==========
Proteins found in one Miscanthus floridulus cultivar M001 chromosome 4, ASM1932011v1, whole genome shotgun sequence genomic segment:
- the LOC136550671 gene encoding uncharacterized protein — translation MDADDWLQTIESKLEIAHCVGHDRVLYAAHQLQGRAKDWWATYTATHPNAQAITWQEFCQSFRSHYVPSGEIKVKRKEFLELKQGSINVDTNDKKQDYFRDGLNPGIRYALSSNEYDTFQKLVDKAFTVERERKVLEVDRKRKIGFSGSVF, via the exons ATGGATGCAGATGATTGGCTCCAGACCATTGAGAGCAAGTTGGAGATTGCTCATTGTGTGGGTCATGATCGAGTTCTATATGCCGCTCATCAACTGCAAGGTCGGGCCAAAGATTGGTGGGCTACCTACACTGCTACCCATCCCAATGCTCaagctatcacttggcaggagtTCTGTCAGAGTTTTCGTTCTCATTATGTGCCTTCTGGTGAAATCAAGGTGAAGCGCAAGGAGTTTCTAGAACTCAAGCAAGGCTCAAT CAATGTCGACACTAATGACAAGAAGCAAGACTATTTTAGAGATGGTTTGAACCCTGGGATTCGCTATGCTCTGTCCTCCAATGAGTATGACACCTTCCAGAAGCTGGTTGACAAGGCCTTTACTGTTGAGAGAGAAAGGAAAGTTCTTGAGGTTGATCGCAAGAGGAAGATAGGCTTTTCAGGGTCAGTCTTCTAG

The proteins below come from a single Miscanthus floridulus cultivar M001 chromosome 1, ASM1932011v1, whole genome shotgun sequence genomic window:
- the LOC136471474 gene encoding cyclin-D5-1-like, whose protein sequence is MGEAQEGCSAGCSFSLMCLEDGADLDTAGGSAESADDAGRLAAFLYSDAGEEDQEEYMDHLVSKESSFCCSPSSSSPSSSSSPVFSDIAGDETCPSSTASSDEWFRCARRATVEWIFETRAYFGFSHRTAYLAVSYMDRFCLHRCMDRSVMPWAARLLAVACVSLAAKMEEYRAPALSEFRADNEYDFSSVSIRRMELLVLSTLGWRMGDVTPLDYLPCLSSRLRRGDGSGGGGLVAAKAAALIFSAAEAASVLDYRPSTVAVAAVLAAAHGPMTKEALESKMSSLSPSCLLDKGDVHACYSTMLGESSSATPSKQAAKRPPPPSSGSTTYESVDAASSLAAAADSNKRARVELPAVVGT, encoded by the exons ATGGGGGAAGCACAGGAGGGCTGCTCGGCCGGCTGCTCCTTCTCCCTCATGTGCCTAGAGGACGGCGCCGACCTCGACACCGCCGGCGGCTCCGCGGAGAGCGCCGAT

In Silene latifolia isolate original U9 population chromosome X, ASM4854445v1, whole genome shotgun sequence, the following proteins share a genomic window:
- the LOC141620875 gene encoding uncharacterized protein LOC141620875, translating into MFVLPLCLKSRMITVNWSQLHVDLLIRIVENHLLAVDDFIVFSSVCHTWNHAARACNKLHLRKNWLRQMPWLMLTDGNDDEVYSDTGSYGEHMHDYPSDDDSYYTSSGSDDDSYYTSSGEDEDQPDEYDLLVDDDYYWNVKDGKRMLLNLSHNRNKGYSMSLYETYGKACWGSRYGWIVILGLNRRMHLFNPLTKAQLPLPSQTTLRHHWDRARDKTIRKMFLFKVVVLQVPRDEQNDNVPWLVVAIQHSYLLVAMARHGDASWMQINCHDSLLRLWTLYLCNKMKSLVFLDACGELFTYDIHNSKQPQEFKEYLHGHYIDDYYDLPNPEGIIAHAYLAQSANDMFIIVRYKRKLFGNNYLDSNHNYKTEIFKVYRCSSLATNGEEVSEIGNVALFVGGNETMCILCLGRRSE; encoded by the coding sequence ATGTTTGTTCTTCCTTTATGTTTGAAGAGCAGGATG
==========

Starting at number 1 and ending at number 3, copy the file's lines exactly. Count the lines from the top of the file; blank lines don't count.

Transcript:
Proteins found in one Miscanthus floridulus cultivar M001 chromosome 4, ASM1932011v1, whole genome shotgun sequence genomic segment:
- the LOC136550671 gene encoding uncharacterized protein — translation MDADDWLQTIESKLEIAHCVGHDRVLYAAHQLQGRAKDWWATYTATHPNAQAITWQEFCQSFRSHYVPSGEIKVKRKEFLELKQGSINVDTNDKKQDYFRDGLNPGIRYALSSNEYDTFQKLVDKAFTVERERKVLEVDRKRKIGFSGSVF, via the exons ATGGATGCAGATGATTGGCTCCAGACCATTGAGAGCAAGTTGGAGATTGCTCATTGTGTGGGTCATGATCGAGTTCTATATGCCGCTCATCAACTGCAAGGTCGGGCCAAAGATTGGTGGGCTACCTACACTGCTACCCATCCCAATGCTCaagctatcacttggcaggagtTCTGTCAGAGTTTTCGTTCTCATTATGTGCCTTCTGGTGAAATCAAGGTGAAGCGCAAGGAGTTTCTAGAACTCAAGCAAGGCTCAAT CAATGTCGACACTAATGACAAGAAGCAAGACTATTTTAGAGATGGTTTGAACCCTGGGATTCGCTATGCTCTGTCCTCCAATGAGTATGACACCTTCCAGAAGCTGGTTGACAAGGCCTTTACTGTTGAGAGAGAAAGGAAAGTTCTTGAGGTTGATCGCAAGAGGAAGATAGGCTTTTCAGGGTCAGTCTTCTAG

The proteins below come from a single Miscanthus floridulus cultivar M001 chromosome 1, ASM1932011v1, whole genome shotgun sequence genomic window: